All of these songs are little more like that. Typically, when I write, it’s a little more coy, kind of “wink, wink,” and with multiple meanings, but this one’s a little bit more straightforward. All of them have places and I can tell you exactly where I was when I wrote it. I really liked the concept of it.
How did the album title Angels In Science Fiction come about? Which came first, the song or the album title?
The song came first because the lyrics were there. The song title is funny because originally called “Angels and Science Fiction.” I talked to my wife and she was like, “No, ‘Angels in Science Fiction.’” I was explaining to her this idea of fate and what’s real and what’s not, this kind of crisis of faith. Because when you have these moments, you do kind of go back to what you know. I think when I held [Marigold] it was the first time I prayed in probably a decade.
Well, and that’s such a huge part of your own story, and the band’s early story — your youth and religious upbringing, finding yourself, and your sound growing from that.
One hundred percent. It’s so funny because that’s part of your story whether you want it or not. I think as I’ve gotten older and with time, [I’ve accepted] it is an interesting part and it’s something that’s always going to find its way. I’ve given into that [faith, and crises of it] is gonna find its way whether it be in the music, the lyrics, the story, and I think at this point I’m okay with it because that is a part of it. There’s just no two ways about it.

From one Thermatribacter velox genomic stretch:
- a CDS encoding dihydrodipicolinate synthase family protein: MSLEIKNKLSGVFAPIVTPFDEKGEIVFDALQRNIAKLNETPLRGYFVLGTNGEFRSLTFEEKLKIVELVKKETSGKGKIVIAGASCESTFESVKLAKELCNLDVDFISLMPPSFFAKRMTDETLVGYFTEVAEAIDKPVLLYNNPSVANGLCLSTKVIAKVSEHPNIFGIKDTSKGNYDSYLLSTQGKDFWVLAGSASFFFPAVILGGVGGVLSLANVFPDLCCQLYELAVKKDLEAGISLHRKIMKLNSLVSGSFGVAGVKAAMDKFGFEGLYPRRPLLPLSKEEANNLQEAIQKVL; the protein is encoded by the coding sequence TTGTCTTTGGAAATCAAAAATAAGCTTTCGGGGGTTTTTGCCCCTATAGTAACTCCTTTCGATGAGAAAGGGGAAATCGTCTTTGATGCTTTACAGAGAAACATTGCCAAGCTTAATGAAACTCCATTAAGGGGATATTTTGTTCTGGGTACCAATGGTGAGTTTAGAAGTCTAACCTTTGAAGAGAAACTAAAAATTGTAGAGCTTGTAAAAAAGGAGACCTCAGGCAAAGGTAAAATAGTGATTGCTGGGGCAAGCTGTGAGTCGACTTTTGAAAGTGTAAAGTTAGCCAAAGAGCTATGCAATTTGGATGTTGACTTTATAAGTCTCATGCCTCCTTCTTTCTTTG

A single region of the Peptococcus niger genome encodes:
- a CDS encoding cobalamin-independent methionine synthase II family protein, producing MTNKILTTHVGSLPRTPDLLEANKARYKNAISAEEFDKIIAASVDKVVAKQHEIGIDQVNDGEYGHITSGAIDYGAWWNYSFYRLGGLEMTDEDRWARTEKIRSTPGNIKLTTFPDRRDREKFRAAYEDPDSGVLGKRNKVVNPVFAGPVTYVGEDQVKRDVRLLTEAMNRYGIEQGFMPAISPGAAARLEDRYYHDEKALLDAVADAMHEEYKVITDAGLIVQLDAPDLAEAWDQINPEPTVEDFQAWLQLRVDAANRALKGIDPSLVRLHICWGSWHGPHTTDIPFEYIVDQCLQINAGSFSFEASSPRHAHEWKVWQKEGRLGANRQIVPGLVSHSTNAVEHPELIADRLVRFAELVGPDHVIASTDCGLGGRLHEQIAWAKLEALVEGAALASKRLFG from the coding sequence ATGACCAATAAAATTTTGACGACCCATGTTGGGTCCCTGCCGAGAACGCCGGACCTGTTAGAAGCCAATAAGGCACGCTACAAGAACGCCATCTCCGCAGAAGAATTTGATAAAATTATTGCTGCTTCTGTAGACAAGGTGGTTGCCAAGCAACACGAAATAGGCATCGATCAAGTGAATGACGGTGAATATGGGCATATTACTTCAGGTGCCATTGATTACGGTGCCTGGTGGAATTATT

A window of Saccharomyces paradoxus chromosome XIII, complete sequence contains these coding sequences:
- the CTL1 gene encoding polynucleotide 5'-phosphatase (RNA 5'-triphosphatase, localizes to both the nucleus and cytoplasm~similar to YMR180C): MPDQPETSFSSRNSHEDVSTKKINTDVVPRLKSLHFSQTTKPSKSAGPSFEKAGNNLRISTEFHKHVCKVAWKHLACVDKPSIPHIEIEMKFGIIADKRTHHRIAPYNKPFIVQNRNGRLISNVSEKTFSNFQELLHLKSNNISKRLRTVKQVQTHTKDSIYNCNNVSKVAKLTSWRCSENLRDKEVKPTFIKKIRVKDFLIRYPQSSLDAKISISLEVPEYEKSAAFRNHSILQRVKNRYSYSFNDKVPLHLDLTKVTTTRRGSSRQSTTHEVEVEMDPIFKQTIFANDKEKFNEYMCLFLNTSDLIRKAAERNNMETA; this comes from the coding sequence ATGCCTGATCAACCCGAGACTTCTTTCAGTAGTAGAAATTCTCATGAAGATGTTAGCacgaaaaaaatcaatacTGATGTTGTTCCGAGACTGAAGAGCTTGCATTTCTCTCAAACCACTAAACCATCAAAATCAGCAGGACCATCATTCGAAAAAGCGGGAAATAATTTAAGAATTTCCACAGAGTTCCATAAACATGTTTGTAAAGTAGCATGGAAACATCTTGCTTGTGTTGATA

These songs were written in 2020, but for us listeners, they’re brand new! For you, though, how have you connected with these “letters” years later, now that Marigold is pushing 3 years old?
It’s an emotional record. And because we released records so close together, we’re not really doing the Angels in Science Fiction tour until fall, which is going to be a theater tour. The songs pull out a lot of emotions within me, so I’m a little concerned, like, am I gonna be able to get through them? There are some sweet moments and there are some where I was guessing what I would feel like and I was kind of right!
Like, does it hit me the same way? It still hits me pretty hard. And what’s fun — and we were smart about this — we didn’t learn how to play the songs until this year. That part has been fun, so it does start to feel new when you’re relearning songs.